Tablets and Netbooks

TechCrunch reports that Forrester Research has new research out that predicts that tablet computers will overtake netbook sales by 2012 and desktop computer sales by 2013. Only laptop computers will sell more than tablets.

At the height of the netbook fever I had commented on a post on Ajay Shah’s blog:

In reading his posts and yours, I wonder if we aren’t conflating two distinct properties of netbooks – small and cheap. From what we seek in India – deeper penetration of computers – “small” is no good, unless it in fact is the cause of “cheap”. A small keyboard and screen, in fact will prove to be a hindrance to adoption if this is going to be the first computer for people.

I never believed that netbooks were a different game-changing kind of computer. It was just a cheaper one. That tablets will overtake them is not a big stretch. But for tablets to become the largest selling personal computing device after laptops, that’s something.

I’ll confess, I don’t own an iPad. I’ve played around it at the nearby Best Buy. It has sex appeal, no doubt. But I find it difficult to imagine it as a serious computing device. Data input is always going to be challenging compared to a laptop. I just can’t see people buying an iPad as their only computer for personal use. It will probably have to be their second or third one.

It also can’t take the replacement market for computers at home for the same reason. So you’re looking at a market comprising of people who have enough disposable income for the tablet and the wireless data plan as a discretionary second or third computer for personal use. Essentially, it is a luxury good. I think its sales curve will also behave like that – quick uptake from early tech adopters but no hockey stick like the iPod or iPhone.

What this doesn’t factor in is the use of tablets in business. There is much in the air about tablet computers in healthcare. It does sound plausible that they will find a market in some industries. Another trend that could be favourable for it, but one that I am not seeing so far, is if people use a tablet with a docked station as their primary computer. I use a docked laptop at home but most people find it too cumbersome. I don’t think that will be a significant factor.

All that said, my hunches are shaped by my experiences. Unlike a lot of people, I find it painful to type on a screen. After years of using a blackberry, I tried out the HTC Hero. My experience has been so poor that I am now moving to an old Android phone, the G1, that has a keyboard. So clearly, you have to take what I think about touch screen devices with a large pinch of salt.

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3 Responses to Tablets and Netbooks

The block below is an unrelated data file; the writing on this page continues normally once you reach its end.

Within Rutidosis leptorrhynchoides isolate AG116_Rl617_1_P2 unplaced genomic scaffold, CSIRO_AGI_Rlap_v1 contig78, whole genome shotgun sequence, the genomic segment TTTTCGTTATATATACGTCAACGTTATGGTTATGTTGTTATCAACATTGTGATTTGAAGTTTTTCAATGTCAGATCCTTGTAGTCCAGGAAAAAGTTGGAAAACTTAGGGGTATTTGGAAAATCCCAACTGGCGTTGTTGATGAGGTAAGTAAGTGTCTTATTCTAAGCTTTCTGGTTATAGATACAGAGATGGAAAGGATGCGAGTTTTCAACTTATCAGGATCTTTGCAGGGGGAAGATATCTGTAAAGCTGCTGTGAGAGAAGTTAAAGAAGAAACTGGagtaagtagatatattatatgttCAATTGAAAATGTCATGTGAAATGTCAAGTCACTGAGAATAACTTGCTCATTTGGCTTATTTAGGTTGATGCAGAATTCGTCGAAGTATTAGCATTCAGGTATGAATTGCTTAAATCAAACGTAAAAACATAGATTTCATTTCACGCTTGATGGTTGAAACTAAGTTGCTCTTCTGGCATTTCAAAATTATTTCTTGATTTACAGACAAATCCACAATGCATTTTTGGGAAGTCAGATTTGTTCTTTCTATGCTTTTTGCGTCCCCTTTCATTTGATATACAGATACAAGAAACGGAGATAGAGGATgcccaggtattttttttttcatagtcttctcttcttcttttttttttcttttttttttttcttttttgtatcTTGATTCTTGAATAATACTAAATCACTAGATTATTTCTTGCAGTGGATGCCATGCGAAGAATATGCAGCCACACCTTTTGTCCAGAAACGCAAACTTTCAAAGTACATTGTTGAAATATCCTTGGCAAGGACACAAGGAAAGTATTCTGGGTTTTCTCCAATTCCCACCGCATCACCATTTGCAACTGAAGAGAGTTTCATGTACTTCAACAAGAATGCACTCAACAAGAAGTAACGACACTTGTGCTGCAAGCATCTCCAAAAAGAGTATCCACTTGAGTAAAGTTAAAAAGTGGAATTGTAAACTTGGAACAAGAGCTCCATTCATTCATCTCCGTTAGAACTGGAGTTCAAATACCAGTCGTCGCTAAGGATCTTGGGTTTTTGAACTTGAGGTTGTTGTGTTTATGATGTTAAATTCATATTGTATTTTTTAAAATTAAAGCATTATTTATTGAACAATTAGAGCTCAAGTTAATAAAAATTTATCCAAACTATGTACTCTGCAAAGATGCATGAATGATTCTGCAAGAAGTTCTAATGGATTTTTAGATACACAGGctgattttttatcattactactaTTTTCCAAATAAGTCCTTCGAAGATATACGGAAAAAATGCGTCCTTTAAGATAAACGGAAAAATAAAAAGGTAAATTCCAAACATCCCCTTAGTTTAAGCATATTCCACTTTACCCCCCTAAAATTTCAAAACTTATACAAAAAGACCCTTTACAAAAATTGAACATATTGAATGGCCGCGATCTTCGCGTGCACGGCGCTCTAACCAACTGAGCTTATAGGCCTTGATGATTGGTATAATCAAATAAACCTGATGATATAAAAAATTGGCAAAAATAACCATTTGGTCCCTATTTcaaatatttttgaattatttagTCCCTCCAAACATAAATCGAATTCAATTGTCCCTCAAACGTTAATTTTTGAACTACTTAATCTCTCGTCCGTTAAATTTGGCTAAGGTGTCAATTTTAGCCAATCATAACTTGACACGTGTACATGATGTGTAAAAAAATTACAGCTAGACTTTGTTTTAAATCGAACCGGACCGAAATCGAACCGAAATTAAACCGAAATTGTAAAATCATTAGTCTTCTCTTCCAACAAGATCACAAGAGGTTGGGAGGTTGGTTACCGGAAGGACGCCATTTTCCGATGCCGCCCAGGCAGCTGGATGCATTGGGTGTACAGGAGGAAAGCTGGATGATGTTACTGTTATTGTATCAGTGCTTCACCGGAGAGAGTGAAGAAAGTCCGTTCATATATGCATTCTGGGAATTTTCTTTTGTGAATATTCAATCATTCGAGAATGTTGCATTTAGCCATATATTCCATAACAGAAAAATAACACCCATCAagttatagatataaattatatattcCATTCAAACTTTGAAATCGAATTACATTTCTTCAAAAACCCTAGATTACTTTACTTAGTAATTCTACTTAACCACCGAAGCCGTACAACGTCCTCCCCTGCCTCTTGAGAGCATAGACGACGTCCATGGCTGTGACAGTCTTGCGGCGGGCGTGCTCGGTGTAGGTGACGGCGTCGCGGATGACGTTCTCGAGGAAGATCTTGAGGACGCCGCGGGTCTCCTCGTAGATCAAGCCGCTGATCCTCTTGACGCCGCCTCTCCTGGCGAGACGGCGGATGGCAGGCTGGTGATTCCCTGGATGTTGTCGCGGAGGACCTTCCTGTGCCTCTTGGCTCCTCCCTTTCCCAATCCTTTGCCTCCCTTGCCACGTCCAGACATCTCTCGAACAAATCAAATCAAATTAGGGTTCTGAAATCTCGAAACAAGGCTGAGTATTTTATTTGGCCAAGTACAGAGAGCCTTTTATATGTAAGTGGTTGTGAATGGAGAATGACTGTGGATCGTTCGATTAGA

1. Milind says:

    Same here. I am trying my hand on HTC Smart ( a cheaper version of smartphone from HTC on BREW Mobile platform) device after years of Nokia devices ( normal one and not smartphone), its nice to see bigger screen, better interface ( HTC Sense) but at the end of the day.. I feel Ok..not great. I don't use for data, just for basic call/sms etc purpose. Its really tough to see what is on screen on bright sunny day in outdoors if you want to type or even call someone.

    This is second article I am reading about Apple and their touch screen interface. ( First one through http://blog.investraction.com/2010/06/links-satya… )
    http://online.wsj.com/article/SB10001424052748704…. I had not visited Apple Store here in UK but by looking at it, I can say, its hype and there will more similar devices in the market which will be much cheaper, better and open like Dell's tablet incarnation Streak. Apple might be really good company for investors and for innovative products, there will be something better or more powerful come in next decade which will out do Apple in their game.

    ( This might be my envy as I am not able to buy Apple Shares or Products thinking that they are ridiculously expensive)

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  2. Sohrab says:

    I can swear by my tablet and my (soon to be) open smartphone most likely and android – that I may not need another computing platform in a hurry. The iPads lock down on itunes and no USB is a big limitation for any personal or corporate environment to get work done – so while Apple might lead the way – its need to keep innovation will stay.

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  3. you forget the fact that the iPad is the device that this generation will grow up with. its not a serious computing device – but mostly nobody will do serious computing at the client. its a game changer.

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